a. Norman Cox has been registered to vote in the same location in Arlington since 1972. Someone from a 406 number (in Montana) called to tell him that his polling place has changed. [Note: The Webb Campaign is NOT making any such phone calls.] Cox said he believed that he was being mislead and the caller hung up.
b. Peter Baumann in Cape Charles, VA (North Hampton) got a similar call from a "Webb volunteer" saying his polling location had changed. He said: No, I'm a poll worker and I know where I vote. The girl--who was calling from California--hung up.
The Secretary of the State Board of Elections Jean Jensen has logged dozens of similar calls, finding heavy trends in Accomack County (middle peninsula) and Essex County (outer peninsula) [as reported by the counties' registrars].
3) Fliers in Buckingham County Say "SKIP THIS ELECTION" (paid for by the RNC) have caused many in the African American community to call the Board of Elections to see if the election is still on. The full tag line says: "SKIP THIS ELECTION... (and then in smaller print): Don't Let the Tax and Spend Liberals Win."
4) Voter Machine Problems.
a. On many ballots in heavily Democratic neighborhoods, Jim's name is cut off. The ballots say: "James H. (Jim)" with no Webb.
b. New reports that ballots in Essex County have Jim's name split on 2 pages. The "James H (Jim)" on one page, "Webb" on the next.
c. Reports of voting machines in Isle of White that do not provide a clear image of the ballot, making voting a challenge.
It appears that Moulitsas was on the Webb campaign’s e-mail list, for the above is verbatim from the press release in question.
Up to this point, with the exception of some papers in Virginia – which were reporting from the VSBE press release and not the Webb for Senate one – this issue had been largely ignored by the national press. This changed at 10AM eastern time when MSNBC filed the following report (video here, emphasis mine):
NORAH O’DONNELL: We begin this hour in Virginia where the hotly contested Senate race between Sen. George Allen and Democratic challenger Jim Webb now has a new wrinkle. The FBI is reportedly looking into possible voter intimidation in that state. Hardball’s David Shuster is in Richmond has the very latest. David, what can you tell us about this FBI investigation? What are the democrats alleging that the Republicans are doing?
DAVID SHUSTER: Well, let’s start with the Secretary of State as far as the Board of Elections is concerned. Jean Jensen who runs the board of elections confirms that the FBI is now investigating allegations of voter intimidation and voter suppression. State officials yesterday, after getting information initially from Democrats, said that they were able to document dozens of phone calls that were made to heavily Democratic precincts in which the people who were receiving the calls were either given incorrect information about polling sites, misdirected about election laws. And so the FBI has now interviewed state officials and state officials say the investigation continues. The Democrats, particularly the Webb campaign, they have issued a written statement saying that Republicans are behind an orchestrated effort to suppress and intimidate Democratic voters. Republicans say they don’t know anything about the investigation. A Republican official says that the GOP and the Allen campaign are focused on mobilizing voters and have not discouraged anyone from going to the polls. But as if investigation continues, slors, this is just the latest chapter in what has been a very, very nasty senate campaign here in Virginia.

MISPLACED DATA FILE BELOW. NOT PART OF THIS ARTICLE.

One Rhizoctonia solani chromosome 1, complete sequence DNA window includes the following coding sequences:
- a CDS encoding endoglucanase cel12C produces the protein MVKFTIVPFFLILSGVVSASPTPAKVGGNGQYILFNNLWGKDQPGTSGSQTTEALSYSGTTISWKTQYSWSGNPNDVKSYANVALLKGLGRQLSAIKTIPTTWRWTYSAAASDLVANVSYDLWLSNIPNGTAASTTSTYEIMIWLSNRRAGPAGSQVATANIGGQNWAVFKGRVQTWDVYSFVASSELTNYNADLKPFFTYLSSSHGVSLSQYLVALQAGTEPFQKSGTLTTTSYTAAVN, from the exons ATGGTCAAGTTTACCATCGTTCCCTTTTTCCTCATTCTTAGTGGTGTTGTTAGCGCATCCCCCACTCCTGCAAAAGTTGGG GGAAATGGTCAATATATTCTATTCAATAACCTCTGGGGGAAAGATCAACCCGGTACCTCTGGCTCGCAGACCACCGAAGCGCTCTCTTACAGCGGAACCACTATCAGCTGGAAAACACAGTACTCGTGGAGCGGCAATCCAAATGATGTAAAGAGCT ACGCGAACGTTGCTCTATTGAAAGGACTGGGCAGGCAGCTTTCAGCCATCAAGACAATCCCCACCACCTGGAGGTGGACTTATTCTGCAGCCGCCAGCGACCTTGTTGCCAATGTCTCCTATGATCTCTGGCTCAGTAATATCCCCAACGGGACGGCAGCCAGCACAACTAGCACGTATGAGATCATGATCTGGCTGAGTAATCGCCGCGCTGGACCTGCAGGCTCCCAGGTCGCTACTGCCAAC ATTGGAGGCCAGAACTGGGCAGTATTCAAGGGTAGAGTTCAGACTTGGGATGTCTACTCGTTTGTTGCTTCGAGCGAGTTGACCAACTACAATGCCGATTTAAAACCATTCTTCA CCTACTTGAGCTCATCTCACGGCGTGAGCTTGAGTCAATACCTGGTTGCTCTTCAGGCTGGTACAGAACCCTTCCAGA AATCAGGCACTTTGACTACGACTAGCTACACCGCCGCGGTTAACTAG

Thus began a bit of a media frenzy on this issue, as CNN started reporting this news, as did some wire services. In fact, prior to the MSNBC report, a Google news search on this issue produced a handful of results. Now, it’s at 131 reports.
What a difference MSNBC makes.
Finally, an interesting subtext on this issue is the blogs that posted the Webb for Senate press release appeared to make it look like this was something more official, conceivably from VSBE, and neglected to include the final bit of information – “Paid for by James Webb for U.S. Senate.” Here’s a good example at VoteTrustUSA.
Matthew Sheffield assisted with this piece.